Using the hyperbolic sum formulae one can always rearrange $u(x) = Ae^{kx} + Be^{-kx}$ as $$C\cosh k(x - x_0) + D \sinh k(x - x_0).$$ One form has two arbitrary constants and the other has three, so you can choose one of them to your advantage. In initial value problems this enables you to just write down the solution from the initial values ($C = u(x_0)$, $D = \frac1k u'(x_0)$) and in boundary value problems you take $x_0$ to be the boundary where the solution vanishes so that $C = 0$ and you can easily find $$D = \frac{u(x_1)}{\sinh k(x_1-x_0)}.$$ The hyperbolic functions also have the advantage that one of them is even and the other is odd. Indeed only on an unbounded interval are the exponentials preferable, since finiteness at $+\infty$ requires $A = 0$ and finiteness at $-\infty$ requires $B = 0$.

Corribus said:
The good news is I can get a solution to my diffusion problem, but I’d still like to know what I’m doing wrong with my inverse transform, because this is usually my method of choice. It has something to do with the triple zero root in the denominator of the subsidiary eqn solution because that gives rise to the second term that is wrong. But I’ve gone over my work a zillion times and I can’t find my error.

If anyone has any suggestions, I’d really appreciate it. Happy to supply my intermediate math if that’s helpful for troubleshooting.

The easiest method probably is to calculate the residue at the origin as $$\frac12 \left.\frac{d^2}{dp^2} (p^3 \bar C(p) )\right|_{p = 0}.$$

Corribus said:
Summary:: Trying to use Laplace Transform method to solve a 1D diffusion problem with a time-dependent boundary condition. Looking for help identifying my error.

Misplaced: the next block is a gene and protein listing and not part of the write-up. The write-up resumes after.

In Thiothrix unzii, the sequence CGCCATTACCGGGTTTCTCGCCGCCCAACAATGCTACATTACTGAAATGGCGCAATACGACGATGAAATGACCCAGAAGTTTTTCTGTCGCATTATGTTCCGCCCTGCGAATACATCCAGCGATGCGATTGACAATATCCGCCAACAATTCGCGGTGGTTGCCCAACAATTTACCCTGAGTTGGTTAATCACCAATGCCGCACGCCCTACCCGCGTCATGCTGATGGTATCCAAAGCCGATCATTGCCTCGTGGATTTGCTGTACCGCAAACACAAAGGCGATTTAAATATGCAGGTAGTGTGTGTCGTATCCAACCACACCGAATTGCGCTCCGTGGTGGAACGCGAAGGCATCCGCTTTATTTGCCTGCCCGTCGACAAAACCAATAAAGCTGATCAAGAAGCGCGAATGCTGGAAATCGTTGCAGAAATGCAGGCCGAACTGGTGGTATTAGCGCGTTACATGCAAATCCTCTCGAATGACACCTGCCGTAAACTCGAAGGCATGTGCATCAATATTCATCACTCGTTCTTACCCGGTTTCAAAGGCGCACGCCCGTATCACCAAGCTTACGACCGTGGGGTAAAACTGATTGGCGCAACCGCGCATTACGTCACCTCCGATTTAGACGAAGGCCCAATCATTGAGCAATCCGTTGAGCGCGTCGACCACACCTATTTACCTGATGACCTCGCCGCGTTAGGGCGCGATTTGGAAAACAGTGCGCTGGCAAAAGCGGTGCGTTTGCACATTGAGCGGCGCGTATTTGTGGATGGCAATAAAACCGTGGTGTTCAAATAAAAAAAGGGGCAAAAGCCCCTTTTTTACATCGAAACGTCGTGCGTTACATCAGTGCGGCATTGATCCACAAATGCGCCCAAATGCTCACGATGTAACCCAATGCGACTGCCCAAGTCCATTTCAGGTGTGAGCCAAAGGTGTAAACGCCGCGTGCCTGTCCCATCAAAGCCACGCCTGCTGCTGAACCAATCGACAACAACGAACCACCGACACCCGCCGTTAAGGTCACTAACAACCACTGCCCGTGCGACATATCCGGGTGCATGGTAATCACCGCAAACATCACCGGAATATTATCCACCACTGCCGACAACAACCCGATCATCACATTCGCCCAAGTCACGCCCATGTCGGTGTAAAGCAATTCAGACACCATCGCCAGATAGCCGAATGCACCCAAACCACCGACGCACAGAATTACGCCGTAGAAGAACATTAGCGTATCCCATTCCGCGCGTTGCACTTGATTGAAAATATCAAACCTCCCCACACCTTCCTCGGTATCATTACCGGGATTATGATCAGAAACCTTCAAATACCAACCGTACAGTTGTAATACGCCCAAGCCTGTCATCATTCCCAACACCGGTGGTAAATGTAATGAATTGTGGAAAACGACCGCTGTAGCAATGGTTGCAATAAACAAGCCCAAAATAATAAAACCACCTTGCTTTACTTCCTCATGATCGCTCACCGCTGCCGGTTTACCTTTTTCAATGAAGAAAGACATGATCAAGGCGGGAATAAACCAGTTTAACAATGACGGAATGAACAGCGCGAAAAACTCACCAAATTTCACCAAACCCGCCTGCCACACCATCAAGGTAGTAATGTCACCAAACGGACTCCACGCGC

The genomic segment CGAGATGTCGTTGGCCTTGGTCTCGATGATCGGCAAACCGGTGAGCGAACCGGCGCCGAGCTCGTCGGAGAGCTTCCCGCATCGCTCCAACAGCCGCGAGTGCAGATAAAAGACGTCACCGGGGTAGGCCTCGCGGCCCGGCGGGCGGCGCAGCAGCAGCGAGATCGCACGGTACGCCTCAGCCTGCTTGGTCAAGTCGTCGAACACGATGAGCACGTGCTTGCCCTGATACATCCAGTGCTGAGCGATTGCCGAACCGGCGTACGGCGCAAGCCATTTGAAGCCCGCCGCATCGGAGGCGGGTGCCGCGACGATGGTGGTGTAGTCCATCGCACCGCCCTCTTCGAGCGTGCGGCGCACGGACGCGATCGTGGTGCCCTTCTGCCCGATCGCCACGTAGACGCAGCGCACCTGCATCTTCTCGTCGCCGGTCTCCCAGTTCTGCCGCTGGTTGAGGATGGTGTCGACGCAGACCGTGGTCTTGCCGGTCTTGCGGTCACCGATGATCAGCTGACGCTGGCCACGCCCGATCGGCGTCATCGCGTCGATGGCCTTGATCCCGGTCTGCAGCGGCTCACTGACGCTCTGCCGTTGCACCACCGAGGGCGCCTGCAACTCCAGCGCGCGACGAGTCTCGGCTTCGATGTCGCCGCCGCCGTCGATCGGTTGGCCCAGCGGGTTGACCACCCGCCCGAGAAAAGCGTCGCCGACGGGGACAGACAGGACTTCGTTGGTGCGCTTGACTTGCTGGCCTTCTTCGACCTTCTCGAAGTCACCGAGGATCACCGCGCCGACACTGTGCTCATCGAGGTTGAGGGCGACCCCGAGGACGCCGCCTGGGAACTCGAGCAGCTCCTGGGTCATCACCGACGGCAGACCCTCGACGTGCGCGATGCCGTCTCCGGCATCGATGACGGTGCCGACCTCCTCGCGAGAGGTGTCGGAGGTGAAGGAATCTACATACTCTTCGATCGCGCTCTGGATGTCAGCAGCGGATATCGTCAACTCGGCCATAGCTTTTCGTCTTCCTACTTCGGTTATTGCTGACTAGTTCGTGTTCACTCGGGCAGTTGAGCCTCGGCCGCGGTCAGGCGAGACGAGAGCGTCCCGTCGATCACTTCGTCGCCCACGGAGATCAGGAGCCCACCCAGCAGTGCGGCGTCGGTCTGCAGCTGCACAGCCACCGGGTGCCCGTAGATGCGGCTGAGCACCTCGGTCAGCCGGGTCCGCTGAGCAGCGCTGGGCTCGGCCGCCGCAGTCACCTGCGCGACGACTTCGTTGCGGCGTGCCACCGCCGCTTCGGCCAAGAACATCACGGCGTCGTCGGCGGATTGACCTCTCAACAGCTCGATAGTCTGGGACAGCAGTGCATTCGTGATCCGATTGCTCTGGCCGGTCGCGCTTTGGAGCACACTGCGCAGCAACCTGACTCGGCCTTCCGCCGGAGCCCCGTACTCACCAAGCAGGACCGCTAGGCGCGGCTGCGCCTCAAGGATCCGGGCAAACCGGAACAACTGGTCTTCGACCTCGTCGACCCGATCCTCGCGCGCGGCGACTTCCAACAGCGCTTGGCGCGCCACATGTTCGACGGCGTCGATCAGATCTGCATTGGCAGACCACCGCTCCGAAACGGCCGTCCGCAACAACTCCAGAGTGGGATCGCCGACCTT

I am trying to solve the 1 dimensional diffusion equation over an interval of 0 < x < L subject to the boundary conditions that C = kt at x = 0 and C = 0 at x = L. k is a constant.

Matter keep pouring out from the Origin and diffuse but C=0 at x=L always. Where the matter goes ?

In order to explain it, I think there is a twin source at x=2L but minus sign C=-kt. You see the right answer shows odd property for x=L and a minus source at X=2L.

The sencon term of RHS is written as
$$-\frac{k}{6LD}x(x-L)(x-2L)$$
It is obvious for the first and the third terms.

Last edited:
@pasmith

That's really interesting about expressing the subsidiary solution in terms of cosh and sinh. I hadn't thought of that, but I can see how that saves a lot of time. Thanks for pointing it out.

The residue method that you mention is basically what I did, so it's good to have the confirmation that this is the right strategy. Clearly I'm doing something wrong with my derivatives, though. I will transcribe my working into LaTex when I get a chance, hopefully in the next day or two.

@anuttaraysamyak

The condition C = 0 at x = L would be used if the volume on the other side of the membrane is large (infinite) and well-stirred, so that any mass that transfers through the film becomes infinitely dilute instantaneously. It's a decent approximation but not really realistic as the time gets large or as the volume on the other side of the membrane is small. You can still calculate the amount of mass that passes through the interface at x = L at any time by taking the derivative of the mass flux at the interface and then integrating over time. The boundary condition can be adjusted to reflect a well-stirred finite volume, which is a little more realistic. But this is more of an intellectual exercise for me to better understand solution methods than for any practical purpose.

Alright, I took me a while to transcribe all the equations to Tex, but below is my working of this problem. I tried to make sure I didn’t introduce any errors into the transcription. I have provided my whole solution, not just the parts I know to be problematic. I have indicated in bold text below where my work on the term that is causing me difficulty begins, in the event it is helpful to start there.

My work:

Starting with by subsidiary solution:

$$\bar C=\frac{k \sinh{q(L-x)}}{p^2 \sinh{qL}}$$

With q2 = p/D. For shorthand I define the numerator as f(p) and the denominator as g(p).

First, I find the roots of g(p). The roots of p^2 are 0 and 0. The roots an of sinh(qL) in p are

$$a_n =\frac {i \sqrt{D} n \pi}{L}, n = 0, 1, 2 \ldots$$